Cyanotype Printing Workshops
This is an introductory workshop aimed at teaching you how to create your own artwork using cyanotype printing – inspired by the artist’s own project representing patients from Epsom’s hospitals buried as paupers in Horton Cemetery.
Also known as sun print or blueprint, cyanotype is a photographic process that produces a beautiful deep blue image. It is one of the oldest forms of camera-less photography in which objects are placed onto paper coated with photosensitive chemicals, then exposed under ultraviolet light to produce an image. It is a form of photogram – the objects will leave a white shadow while the exposed areas will turn deep blue.
The cyanotype chemicals are non-toxic, the process is easy to use and requires no previous skills. You will be able to take home your own cyanotype prints at the end of the session.
What we will do
- A short introduction to the historical and contemporary use of the process
- A brief talk about the collaborative project between Dr Eric Fong and Dr Alana Harris – cyanotype portraits of psychiatric asylum patients who were buried in the Horton Cemetery
- Prepare paper for cyanotype printing
- Place objects onto photosensitive paper
- Expose under ultraviolet light
- Develop by rinsing with water, then drying the prints
- Please bring your own objects for making the artwork, and which have a connection to or are symbolic of mental health and well-being. Anything with an interesting outline or shape or translucent things will work well, preferably something that will lie relatively flat, such as leaves, flowers, feathers, or pieces of lace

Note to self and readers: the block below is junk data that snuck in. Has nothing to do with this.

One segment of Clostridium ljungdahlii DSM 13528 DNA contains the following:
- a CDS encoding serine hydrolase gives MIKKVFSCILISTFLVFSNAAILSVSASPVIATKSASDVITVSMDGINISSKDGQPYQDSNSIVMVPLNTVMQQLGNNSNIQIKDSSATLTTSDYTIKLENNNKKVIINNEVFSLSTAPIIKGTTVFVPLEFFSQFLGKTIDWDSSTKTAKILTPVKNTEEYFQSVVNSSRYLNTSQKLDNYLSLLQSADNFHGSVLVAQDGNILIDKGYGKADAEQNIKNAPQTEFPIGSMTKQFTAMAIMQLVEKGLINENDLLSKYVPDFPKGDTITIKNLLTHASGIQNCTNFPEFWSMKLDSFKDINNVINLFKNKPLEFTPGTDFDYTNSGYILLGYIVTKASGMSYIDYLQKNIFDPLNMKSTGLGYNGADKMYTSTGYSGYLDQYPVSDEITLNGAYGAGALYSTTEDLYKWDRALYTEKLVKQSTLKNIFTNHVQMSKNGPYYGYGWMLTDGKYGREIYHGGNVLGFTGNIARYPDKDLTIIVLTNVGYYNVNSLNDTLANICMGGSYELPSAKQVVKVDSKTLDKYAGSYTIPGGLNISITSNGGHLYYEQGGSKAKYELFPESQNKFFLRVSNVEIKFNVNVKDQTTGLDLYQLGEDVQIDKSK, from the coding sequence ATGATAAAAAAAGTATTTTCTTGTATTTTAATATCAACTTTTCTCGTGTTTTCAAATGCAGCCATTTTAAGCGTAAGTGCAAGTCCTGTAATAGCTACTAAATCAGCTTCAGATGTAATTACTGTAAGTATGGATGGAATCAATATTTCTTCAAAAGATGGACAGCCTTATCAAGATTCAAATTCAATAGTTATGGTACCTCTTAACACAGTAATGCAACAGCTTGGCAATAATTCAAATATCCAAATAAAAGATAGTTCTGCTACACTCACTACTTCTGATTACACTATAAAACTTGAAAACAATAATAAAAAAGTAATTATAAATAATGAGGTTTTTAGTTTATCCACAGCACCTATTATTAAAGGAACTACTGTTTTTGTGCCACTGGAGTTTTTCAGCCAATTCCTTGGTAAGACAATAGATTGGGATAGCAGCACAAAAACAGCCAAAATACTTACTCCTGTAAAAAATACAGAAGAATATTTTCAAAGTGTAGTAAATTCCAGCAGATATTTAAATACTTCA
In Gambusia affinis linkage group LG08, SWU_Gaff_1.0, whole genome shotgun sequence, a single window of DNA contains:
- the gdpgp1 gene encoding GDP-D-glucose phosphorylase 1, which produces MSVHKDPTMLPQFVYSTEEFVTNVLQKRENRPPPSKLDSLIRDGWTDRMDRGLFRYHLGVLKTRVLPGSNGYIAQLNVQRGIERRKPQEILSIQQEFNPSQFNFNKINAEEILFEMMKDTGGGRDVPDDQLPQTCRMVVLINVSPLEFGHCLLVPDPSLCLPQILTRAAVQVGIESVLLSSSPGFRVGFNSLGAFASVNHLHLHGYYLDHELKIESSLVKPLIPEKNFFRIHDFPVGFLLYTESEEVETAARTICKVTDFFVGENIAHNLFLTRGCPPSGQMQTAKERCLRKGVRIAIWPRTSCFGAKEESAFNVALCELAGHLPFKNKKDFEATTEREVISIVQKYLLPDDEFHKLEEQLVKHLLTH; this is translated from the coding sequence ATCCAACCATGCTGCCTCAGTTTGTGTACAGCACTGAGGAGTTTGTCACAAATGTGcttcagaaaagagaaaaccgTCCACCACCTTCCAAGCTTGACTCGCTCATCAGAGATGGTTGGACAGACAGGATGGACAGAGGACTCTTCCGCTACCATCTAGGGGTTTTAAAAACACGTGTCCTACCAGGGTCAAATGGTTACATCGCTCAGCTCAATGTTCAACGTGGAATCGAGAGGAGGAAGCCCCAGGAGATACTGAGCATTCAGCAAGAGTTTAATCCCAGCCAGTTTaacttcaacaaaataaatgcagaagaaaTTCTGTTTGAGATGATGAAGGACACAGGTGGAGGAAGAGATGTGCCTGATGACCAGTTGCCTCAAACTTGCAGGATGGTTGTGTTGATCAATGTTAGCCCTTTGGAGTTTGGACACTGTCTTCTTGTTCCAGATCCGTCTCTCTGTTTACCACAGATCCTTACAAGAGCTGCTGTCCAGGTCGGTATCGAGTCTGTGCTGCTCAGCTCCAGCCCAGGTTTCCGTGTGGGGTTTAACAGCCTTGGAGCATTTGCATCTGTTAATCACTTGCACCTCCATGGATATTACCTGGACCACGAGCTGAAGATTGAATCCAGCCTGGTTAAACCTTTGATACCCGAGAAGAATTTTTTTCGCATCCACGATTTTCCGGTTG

- We will provide all other materials, including disposable gloves
- It’s best not to wear your favourite clothes just in case you get chemicals on them. Alternatively, you can bring an apron with you
- Bring along a stiffened envelope (A4) to protect your works when you take them away at the end of the day.
About the tutor
Eric Fong is an award-winning multimedia artist and a former medical doctor. His practice is driven by a keen interest in the juncture between art, science, and medicine. He has exhibited his work across the UK and internationally and one of his works is in the Arts Council England Collection. He is currently developing a new body of work that centres on an archive of glass plate negatives of portraits of patients in mental asylums in Epsom who were given pauper burial in the Horton Cemetery. This project is supported by King’s Artist residency in collaboration with Dr Alana Harris, Head of Liberal Arts, King’s College London.
*A £1.50 booking fee applies per ticket when booking online and in person. The booking fee covers costs charged to the charity for the booking system and payment processing.